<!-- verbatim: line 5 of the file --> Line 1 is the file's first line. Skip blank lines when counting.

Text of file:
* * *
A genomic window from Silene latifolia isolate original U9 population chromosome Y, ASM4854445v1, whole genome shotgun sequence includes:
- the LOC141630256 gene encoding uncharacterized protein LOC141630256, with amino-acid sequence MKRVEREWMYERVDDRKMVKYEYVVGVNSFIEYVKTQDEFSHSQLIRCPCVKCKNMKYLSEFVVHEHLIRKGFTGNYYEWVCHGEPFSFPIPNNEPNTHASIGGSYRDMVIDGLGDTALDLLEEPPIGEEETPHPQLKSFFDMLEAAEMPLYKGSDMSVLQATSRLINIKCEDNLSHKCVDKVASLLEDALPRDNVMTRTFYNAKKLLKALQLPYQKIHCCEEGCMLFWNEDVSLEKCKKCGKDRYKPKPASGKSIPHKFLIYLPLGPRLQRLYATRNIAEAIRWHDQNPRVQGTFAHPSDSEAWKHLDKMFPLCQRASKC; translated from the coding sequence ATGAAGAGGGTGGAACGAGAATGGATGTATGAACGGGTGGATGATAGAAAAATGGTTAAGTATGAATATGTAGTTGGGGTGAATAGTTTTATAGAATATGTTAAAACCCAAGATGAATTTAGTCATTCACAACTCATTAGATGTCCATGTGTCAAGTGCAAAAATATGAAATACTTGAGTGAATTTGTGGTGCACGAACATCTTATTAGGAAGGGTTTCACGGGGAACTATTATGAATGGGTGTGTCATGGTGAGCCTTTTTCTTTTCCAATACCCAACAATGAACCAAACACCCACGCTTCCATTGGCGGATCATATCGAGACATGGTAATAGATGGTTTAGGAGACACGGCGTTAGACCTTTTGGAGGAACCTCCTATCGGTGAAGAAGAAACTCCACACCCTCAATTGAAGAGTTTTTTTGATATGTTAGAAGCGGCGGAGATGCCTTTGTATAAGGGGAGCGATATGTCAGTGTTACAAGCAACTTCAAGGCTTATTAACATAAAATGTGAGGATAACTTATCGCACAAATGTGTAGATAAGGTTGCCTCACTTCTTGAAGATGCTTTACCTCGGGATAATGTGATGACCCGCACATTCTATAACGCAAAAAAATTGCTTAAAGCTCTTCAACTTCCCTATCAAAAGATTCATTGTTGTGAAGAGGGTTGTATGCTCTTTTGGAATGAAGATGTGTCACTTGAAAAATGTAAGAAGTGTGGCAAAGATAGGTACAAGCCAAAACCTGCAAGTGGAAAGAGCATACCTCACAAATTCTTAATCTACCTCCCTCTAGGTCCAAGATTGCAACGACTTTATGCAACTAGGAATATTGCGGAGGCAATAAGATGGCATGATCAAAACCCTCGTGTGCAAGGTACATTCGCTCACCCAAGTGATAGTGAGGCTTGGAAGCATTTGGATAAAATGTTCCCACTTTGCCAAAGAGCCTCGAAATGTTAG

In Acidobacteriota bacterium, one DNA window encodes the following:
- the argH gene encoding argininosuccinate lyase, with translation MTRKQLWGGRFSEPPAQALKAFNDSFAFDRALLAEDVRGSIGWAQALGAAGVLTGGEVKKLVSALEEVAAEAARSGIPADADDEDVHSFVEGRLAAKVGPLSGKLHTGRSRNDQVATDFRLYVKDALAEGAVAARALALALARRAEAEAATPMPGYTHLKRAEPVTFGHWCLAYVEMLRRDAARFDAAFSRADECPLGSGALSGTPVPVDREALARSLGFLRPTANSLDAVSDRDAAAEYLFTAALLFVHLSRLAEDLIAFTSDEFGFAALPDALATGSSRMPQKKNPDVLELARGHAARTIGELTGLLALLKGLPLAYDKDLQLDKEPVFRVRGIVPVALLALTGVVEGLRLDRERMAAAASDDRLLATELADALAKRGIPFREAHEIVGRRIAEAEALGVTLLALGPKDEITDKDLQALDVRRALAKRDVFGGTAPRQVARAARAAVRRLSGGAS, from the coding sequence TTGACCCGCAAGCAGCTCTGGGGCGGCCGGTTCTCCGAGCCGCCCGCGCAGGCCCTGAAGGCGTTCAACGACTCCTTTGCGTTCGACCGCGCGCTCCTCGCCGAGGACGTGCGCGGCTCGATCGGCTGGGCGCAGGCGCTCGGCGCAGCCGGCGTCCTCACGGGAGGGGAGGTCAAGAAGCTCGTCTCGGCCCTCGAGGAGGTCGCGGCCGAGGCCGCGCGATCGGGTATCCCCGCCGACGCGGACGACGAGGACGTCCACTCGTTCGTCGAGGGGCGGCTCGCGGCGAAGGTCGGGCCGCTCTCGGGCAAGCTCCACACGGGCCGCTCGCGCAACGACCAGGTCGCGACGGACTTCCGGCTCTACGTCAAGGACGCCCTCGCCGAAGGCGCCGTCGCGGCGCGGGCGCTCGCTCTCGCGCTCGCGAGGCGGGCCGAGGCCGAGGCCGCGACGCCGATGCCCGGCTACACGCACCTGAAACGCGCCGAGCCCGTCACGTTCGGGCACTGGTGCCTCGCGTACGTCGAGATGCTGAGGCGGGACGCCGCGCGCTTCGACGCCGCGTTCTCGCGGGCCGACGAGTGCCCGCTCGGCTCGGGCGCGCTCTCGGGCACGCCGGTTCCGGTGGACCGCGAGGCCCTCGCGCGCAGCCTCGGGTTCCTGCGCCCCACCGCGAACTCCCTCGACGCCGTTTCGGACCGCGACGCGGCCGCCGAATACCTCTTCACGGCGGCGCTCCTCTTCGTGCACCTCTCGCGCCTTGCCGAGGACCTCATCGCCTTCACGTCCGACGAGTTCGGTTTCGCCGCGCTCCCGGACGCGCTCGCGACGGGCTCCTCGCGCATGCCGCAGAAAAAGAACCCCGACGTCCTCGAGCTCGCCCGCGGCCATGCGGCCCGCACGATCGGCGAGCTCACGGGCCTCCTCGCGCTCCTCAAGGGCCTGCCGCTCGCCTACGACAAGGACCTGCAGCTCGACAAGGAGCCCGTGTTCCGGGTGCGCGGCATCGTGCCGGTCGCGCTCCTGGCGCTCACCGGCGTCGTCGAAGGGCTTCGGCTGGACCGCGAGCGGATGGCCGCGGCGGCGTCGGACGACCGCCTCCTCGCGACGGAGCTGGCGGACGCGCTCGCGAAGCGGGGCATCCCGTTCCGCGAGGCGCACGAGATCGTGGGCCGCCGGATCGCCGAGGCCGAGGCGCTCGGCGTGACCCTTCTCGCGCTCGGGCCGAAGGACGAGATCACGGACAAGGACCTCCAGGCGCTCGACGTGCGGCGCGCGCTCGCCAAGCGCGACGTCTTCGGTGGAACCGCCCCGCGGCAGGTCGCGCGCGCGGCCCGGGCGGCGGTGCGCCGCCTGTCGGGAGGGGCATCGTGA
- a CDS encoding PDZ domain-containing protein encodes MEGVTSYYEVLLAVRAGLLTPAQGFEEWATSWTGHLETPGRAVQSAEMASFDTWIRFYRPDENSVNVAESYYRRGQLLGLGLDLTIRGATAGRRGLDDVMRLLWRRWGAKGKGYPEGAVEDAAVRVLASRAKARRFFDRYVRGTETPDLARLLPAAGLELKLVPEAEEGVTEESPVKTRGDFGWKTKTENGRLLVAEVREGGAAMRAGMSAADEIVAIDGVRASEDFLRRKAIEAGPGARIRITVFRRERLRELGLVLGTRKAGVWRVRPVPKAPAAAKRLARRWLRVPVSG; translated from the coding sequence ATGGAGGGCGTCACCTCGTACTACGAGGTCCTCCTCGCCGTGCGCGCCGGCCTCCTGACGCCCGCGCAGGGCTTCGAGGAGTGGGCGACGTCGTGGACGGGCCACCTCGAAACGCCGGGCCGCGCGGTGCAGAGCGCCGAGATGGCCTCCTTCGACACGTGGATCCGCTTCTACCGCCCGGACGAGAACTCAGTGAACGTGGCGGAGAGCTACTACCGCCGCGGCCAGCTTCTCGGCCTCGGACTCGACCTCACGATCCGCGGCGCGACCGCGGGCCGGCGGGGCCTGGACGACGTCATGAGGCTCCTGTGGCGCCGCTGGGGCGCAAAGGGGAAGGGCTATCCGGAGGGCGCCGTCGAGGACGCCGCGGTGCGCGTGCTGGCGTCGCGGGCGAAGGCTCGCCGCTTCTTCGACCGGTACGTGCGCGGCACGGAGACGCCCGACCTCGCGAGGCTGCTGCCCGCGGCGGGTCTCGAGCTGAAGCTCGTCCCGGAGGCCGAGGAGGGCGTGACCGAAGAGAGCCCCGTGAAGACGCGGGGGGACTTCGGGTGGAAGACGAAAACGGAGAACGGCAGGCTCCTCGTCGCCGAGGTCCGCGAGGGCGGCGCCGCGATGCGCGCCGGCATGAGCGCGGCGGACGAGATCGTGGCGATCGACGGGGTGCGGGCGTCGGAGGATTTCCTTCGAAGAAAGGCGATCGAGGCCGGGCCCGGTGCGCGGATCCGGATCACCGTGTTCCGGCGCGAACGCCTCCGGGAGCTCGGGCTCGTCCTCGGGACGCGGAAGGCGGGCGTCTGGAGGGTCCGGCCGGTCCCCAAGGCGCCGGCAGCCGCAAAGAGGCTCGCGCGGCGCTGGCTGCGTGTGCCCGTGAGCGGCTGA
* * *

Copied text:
- a CDS encoding PDZ domain-containing protein encodes MEGVTSYYEVLLAVRAGLLTPAQGFEEWATSWTGHLETPGRAVQSAEMASFDTWIRFYRPDENSVNVAESYYRRGQLLGLGLDLTIRGATAGRRGLDDVMRLLWRRWGAKGKGYPEGAVEDAAVRVLASRAKARRFFDRYVRGTETPDLARLLPAAGLELKLVPEAEEGVTEESPVKTRGDFGWKTKTENGRLLVAEVREGGAAMRAGMSAADEIVAIDGVRASEDFLRRKAIEAGPGARIRITVFRRERLRELGLVLGTRKAGVWRVRPVPKAPAAAKRLARRWLRVPVSG; translated from the coding sequence ATGGAGGGCGTCACCTCGTACTACGAGGTCCTCCTCGCCGTGCGCGCCGGCCTCCTGACGCCCGCGCAGGGCTTCGAGGAGTGGGCGACGTCGTGGACGGGCCACCTCGAAACGCCGGGCCGCGCGGTGCAGAGCGCCGAGATGGCCTCCTTCGACACGTGGATCCGCTTCTACCGCCCGGACGAGAACTCAGTGAACGTGGCGGAGAGCTACTACCGCCGCGGCCAGCTTCTCGGCCTCGGACTCGACCTCACGATCCGCGGCGCGACCGCGGGCCGGCGGGGCCTGGACGACGTCATGAGGCTCCTGTGGCGCCGCTGGGGCGCAAAGGGGAAGGGCTATCCGGAGGGCGCCGTCGAGGACGCCGCGGTGCGCGTGCTGGCGTCGCGGGCGAAGGCTCGCCGCTTCTTCGACCGGTACGTGCGCGGCACGGAGACGCCCGACCTCGCGAGGCTGCTGCCCGCGGCGGGTCTCGAGCTGAAGCTCGTCCCGGAGGCCGAGGAGGGCGTGACCGAAGAGAGCCCCGTGAAGACGCGGGGGGACTTCGGGTGGAAGACGAAAACGGAGAACGGCAGGCTCCTCGTCGCCGAGGTCCGCGAGGGCGGCGCCGCGATGCGCGCCGGCATGAGCGCGGCGGACGAGATCGTGGCGATCGACGGGGTGCGGGCGTCGGAGGATTTCCTTCGAAGAAAGGCGATCGAGGCCGGGCCCGGTGCGCGGATCCGGATCACCGTGTTCCGGCGCGAACGCCTCCGGGAGCTCGGGCTCGTCCTCGGGACGCGGAAGGCGGGCGTCTGGAGGGTCCGGCCGGTCCCCAAGGCGCCGGCAGCCGCAAAGAGGCTCGCGCGGCGCTGGCTGCGTGTGCCCGTGAGCGGCTGA